After a long hiatus …

… New Red Indian is back.

I just finished reading this lovely review of Wajeda Tabassum (whom I confess to never having heard of) and thought it worth sharing:

Wajeda Tabassum, the noted Urdu short-story writer and novelist, has died. She was born in Amravati in 1935 and died in Mumbai on December 7, 2010. She was the third in the trinity of Ismat Chughtai and Qurratulain Hyder that represented modern Urdu women’s writing. While Hyder and, to a lesser extent, Chughtai have been accommodated in the mainstream (i.e. male) Urdu canon, Tabassum’s stories are ghettoised by their common theme of feudal Hyderabadi society and its sexual tensions. Most of her story collections are out of print and she has not been taken up by the English-language women’s presses in India for translation unlike her two senior contemporaries. In 1960, she married her cousin Ashfaq, against her family’s wishes and they fled to Mumbai where she lived till the end. Brought up in Hyderabad, she did her MA in Urdu from Osmania University.

And in another discovery (for me), I came across first an article about Aqaal Shatir and then Amitav Kumar’s piece on him (and his anti-Modi poetry):

I asked Shatir if he was true to his pen-name? Does his poetry address power? It was a slightly impertinent question but Shatir was patient with me and recited these lines of his to explain where he stood: Abhi zindaa hoon main, dekho meri pehchaan baaqi hai / Badan zakhmi hai lekin abhi mujhmein jaan baaqi hai / Tum apni hasraton ko zaalimo marne nahin dena / Shahadat ka mere dil mein abhi armaan baaqi hai (I am still alive, the person I was is left in me / This body is wounded but there is still life left in me / You, my killers, don’t let your ambitions die / The desire for martyrdom is still left in me.)

(I wonder if this is intentional, but the last line in Urdu reminds me of  “sarfaroshi ki tamanna ab hamare dil me hain” which really does do an interesting number on nationalism).

Frontlines of Revolutionary Struggle reports on the growing campaign to free Dr. Binayak Sen.  Praful Bidwai has a pretty good indictment of the trial verdict:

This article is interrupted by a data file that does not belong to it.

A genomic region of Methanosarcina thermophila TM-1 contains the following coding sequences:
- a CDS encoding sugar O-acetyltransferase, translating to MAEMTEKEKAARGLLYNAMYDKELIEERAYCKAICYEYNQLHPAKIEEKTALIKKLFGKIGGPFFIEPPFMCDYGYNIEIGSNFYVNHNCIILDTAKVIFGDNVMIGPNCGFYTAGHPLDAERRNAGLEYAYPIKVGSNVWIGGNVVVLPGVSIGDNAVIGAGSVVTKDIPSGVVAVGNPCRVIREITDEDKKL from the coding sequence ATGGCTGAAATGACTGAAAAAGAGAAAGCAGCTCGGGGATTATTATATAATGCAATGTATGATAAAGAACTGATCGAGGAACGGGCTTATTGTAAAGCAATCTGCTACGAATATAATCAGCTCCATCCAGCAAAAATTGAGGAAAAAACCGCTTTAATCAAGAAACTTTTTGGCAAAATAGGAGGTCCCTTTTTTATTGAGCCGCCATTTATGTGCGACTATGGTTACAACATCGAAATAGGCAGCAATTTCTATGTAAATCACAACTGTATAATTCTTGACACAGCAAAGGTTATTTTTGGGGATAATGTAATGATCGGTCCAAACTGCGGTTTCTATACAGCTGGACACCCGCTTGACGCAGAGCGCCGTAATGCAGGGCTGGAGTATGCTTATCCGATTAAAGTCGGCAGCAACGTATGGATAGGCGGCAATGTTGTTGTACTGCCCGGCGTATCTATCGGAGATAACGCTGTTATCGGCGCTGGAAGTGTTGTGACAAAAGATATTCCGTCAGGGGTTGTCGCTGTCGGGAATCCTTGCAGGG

Chhattisgarh has witnessed massive state excesses because of its abundance of natural resources which predatory capital wants to appropriate. To ensure this, the government must crush the Maoists and obliterate the distinctions between hardcore Maoists, their sympathisers, parliamentary Communists, Gandhians, civil liberties activists, progressive intellectuals, and even health workers. It muzzles people like Sen to demonstrate that it’s willing to be unreasonably brutal. This is the stuff of which Banana Republics are made.

The Communist Party of India alone has clearly condemned Sen’s conviction. The Congress, the Bharatiya Janata Party and the Communist Party Marxist have refused to do so – the BJP out of its machismo and suspicion of civil liberties, and the CPM, even more short-sightedly, because of its “Naxal problem” in West Bengal. The Congress says dismissing the verdict would amount to admitting that India is a Banana Republic. But that inverts all logic.

 


Two new translations of Qurratulain Hyder’s works

First, Scott Esposito reviews the new translation of Fireflies in the Mist (just recently released by New Directions):

If Hyder is still obscure to the English-language audience it is probably due to a combination of subject matter and style. Hyder defied conventional ideas of what post-colonial fiction looked like.  Moreover, her books are uncompromisingly steeped in the politics of the subcontinent. Their proliferation of names, dates and places can be difficult for an uninitiated reader to assimilate, particularly in Hyder’s clipped modernist prose.

Of course, great literature transcends national boundaries, and bedevilling place-names and historical events need not impede the enjoyment of great books. This is a fact that is evident in Hyder’s acknowledged masterpiece, 1959’s River of Fire, which has been acclaimed as the greatest Urdu novel of the 20th century. A quasi-epic that covers 2,000 years of history and mythology in an attempt to tell the story of India and its major religions, it has been called Urdu’s own One Hundred Years of Solitude. When New Directions published the first English edition of River of Fire in 1999, it received praise from such stately periodicals as the London Review of Books and The New York Review of Books.

Also out, though I can’t find the publisher’s page about it, is The Exiles.

Just ordered both — and very excited, despite Esposito’s negative review.